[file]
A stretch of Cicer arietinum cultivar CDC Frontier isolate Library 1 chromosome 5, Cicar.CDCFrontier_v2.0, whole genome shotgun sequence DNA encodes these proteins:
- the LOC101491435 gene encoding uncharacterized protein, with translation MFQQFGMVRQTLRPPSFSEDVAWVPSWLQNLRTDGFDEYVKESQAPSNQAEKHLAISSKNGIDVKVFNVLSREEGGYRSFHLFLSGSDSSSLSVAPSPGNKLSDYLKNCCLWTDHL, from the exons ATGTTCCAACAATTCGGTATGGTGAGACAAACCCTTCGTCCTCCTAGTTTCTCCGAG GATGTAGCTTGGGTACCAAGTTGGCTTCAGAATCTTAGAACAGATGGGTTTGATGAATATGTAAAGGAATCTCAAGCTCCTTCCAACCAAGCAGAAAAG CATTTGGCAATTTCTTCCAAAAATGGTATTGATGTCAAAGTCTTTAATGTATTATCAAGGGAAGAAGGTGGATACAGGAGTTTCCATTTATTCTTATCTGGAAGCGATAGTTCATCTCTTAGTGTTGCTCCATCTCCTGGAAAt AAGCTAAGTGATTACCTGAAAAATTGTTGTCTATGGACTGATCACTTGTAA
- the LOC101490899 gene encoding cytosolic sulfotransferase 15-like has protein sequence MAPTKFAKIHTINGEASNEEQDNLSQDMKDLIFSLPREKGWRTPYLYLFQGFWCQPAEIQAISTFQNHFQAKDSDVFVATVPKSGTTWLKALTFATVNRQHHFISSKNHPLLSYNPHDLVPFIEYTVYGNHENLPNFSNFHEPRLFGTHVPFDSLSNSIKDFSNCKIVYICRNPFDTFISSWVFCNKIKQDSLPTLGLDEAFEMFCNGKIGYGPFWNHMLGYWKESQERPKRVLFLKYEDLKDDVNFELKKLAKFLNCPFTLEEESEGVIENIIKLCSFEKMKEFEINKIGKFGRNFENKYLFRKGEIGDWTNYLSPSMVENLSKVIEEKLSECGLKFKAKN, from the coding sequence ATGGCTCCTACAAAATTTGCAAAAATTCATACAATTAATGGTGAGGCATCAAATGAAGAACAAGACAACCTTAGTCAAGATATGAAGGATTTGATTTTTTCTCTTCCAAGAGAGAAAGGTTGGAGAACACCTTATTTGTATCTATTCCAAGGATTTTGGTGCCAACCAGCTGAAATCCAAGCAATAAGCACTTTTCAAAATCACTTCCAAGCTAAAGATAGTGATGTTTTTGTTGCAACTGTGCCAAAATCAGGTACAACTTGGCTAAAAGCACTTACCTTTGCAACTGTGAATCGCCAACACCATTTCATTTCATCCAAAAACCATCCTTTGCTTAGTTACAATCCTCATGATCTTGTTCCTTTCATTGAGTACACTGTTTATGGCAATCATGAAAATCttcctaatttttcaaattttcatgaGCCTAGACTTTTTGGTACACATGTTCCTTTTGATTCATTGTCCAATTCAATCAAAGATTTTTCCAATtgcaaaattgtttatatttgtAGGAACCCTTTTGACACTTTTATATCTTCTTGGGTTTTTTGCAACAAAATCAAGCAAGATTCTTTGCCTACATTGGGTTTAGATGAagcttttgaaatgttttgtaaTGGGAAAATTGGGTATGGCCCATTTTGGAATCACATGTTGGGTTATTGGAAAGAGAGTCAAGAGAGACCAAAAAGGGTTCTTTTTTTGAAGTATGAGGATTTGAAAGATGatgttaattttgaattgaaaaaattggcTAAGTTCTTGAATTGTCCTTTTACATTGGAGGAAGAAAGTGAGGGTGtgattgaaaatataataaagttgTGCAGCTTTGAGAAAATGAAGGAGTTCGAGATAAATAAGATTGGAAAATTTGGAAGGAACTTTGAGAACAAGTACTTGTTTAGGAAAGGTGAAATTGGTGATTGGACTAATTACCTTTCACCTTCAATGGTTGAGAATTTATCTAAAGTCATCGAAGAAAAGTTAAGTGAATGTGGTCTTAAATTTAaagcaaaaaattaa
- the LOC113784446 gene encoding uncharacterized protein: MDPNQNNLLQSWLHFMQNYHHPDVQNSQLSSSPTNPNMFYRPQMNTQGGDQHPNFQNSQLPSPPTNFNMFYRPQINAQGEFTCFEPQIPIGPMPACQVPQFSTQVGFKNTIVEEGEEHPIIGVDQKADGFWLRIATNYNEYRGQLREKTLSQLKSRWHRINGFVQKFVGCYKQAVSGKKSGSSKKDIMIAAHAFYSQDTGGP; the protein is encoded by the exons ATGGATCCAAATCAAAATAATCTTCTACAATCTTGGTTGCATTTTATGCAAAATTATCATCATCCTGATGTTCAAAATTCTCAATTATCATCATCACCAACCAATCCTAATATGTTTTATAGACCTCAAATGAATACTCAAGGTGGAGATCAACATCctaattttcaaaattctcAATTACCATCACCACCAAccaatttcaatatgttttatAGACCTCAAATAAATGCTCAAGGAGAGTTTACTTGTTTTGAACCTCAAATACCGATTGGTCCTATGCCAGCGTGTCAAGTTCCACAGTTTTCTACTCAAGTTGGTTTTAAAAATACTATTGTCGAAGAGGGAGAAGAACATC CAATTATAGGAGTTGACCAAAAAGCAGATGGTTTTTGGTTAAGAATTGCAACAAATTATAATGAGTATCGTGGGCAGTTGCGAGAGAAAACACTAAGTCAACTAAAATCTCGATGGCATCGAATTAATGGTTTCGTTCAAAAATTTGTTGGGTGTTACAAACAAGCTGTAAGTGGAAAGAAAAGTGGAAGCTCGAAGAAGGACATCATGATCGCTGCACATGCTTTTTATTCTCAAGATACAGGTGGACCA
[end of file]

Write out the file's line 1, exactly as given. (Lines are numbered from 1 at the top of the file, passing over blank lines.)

A stretch of Cicer arietinum cultivar CDC Frontier isolate Library 1 chromosome 5, Cicar.CDCFrontier_v2.0, whole genome shotgun sequence DNA encodes these proteins: